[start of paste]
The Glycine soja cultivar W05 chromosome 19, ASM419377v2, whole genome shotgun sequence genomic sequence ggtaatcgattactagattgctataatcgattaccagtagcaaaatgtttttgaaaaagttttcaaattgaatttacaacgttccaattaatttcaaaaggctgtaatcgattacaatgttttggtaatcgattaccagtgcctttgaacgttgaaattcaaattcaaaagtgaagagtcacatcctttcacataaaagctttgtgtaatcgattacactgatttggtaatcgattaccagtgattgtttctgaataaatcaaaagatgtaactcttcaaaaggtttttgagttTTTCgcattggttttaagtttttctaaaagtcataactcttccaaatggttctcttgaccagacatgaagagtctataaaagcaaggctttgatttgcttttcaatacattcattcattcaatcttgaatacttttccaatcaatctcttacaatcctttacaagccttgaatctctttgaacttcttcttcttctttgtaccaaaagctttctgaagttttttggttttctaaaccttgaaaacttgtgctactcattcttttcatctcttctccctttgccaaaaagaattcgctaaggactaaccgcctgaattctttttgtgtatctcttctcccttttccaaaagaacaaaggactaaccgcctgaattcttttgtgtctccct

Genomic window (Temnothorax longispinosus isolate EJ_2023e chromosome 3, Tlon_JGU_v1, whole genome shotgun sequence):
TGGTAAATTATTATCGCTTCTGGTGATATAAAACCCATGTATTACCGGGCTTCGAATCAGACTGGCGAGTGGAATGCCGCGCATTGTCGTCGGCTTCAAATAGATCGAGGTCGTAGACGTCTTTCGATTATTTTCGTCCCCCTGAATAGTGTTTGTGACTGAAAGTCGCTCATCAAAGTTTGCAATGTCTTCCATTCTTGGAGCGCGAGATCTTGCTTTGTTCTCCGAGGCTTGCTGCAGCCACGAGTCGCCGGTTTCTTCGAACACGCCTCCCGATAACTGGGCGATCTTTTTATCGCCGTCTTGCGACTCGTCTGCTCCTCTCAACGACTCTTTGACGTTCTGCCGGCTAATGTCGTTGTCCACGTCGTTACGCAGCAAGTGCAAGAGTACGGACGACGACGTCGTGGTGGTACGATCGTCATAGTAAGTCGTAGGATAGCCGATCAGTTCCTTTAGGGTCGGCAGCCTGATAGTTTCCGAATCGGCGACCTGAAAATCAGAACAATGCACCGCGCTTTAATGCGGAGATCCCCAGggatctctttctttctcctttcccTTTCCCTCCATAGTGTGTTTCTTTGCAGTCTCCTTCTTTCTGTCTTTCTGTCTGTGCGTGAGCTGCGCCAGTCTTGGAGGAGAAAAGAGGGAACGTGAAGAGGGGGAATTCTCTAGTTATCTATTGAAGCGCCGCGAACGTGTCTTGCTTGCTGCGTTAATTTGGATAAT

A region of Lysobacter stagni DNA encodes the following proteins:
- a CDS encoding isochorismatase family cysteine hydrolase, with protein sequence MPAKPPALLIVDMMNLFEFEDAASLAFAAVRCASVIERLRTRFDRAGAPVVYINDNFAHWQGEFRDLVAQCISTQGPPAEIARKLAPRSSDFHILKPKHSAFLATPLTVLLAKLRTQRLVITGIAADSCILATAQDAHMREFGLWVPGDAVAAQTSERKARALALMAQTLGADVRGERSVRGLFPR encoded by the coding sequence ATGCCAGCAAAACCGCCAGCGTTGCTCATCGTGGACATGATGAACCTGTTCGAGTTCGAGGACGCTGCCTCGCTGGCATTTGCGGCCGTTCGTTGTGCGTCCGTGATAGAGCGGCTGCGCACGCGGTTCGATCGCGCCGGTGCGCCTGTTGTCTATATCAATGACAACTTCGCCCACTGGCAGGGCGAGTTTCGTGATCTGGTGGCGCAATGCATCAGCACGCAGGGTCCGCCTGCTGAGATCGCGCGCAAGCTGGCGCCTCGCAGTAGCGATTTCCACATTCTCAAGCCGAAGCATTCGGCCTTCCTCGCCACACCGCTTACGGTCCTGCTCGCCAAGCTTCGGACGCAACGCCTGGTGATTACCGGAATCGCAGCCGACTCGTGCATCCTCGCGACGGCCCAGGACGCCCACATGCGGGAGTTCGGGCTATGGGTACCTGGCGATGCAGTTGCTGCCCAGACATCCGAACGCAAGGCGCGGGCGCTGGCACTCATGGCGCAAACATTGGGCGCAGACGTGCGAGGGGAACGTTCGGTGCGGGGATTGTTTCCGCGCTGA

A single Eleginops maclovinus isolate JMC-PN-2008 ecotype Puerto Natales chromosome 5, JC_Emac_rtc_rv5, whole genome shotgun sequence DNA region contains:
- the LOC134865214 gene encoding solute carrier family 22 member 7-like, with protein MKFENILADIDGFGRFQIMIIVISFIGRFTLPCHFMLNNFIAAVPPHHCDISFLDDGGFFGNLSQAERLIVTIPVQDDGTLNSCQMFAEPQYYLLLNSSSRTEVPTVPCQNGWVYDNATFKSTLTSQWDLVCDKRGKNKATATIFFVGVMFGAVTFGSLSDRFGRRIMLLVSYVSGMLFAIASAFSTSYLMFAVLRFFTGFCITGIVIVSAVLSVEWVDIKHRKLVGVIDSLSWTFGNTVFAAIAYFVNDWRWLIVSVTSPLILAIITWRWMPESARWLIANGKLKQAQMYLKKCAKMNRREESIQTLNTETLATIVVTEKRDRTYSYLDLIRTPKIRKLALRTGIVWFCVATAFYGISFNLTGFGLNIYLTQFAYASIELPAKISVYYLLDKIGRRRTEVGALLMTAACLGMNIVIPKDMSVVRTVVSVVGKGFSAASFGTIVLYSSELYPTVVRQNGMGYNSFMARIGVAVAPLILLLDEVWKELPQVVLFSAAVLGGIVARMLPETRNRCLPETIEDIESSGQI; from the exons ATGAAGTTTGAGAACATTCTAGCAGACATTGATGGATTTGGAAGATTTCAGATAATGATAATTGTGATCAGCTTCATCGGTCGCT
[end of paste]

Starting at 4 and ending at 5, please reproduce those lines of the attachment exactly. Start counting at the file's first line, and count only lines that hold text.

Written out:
A region of Lysobacter stagni DNA encodes the following proteins:
- a CDS encoding isochorismatase family cysteine hydrolase, with protein sequence MPAKPPALLIVDMMNLFEFEDAASLAFAAVRCASVIERLRTRFDRAGAPVVYINDNFAHWQGEFRDLVAQCISTQGPPAEIARKLAPRSSDFHILKPKHSAFLATPLTVLLAKLRTQRLVITGIAADSCILATAQDAHMREFGLWVPGDAVAAQTSERKARALALMAQTLGADVRGERSVRGLFPR encoded by the coding sequence ATGCCAGCAAAACCGCCAGCGTTGCTCATCGTGGACATGATGAACCTGTTCGAGTTCGAGGACGCTGCCTCGCTGGCATTTGCGGCCGTTCGTTGTGCGTCCGTGATAGAGCGGCTGCGCACGCGGTTCGATCGCGCCGGTGCGCCTGTTGTCTATATCAATGACAACTTCGCCCACTGGCAGGGCGAGTTTCGTGATCTGGTGGCGCAATGCATCAGCACGCAGGGTCCGCCTGCTGAGATCGCGCGCAAGCTGGCGCCTCGCAGTAGCGATTTCCACATTCTCAAGCCGAAGCATTCGGCCTTCCTCGCCACACCGCTTACGGTCCTGCTCGCCAAGCTTCGGACGCAACGCCTGGTGATTACCGGAATCGCAGCCGACTCGTGCATCCTCGCGACGGCCCAGGACGCCCACATGCGGGAGTTCGGGCTATGGGTACCTGGCGATGCAGTTGCTGCCCAGACATCCGAACGCAAGGCGCGGGCGCTGGCACTCATGGCGCAAACATTGGGCGCAGACGTGCGAGGGGAACGTTCGGTGCGGGGATTGTTTCCGCGCTGA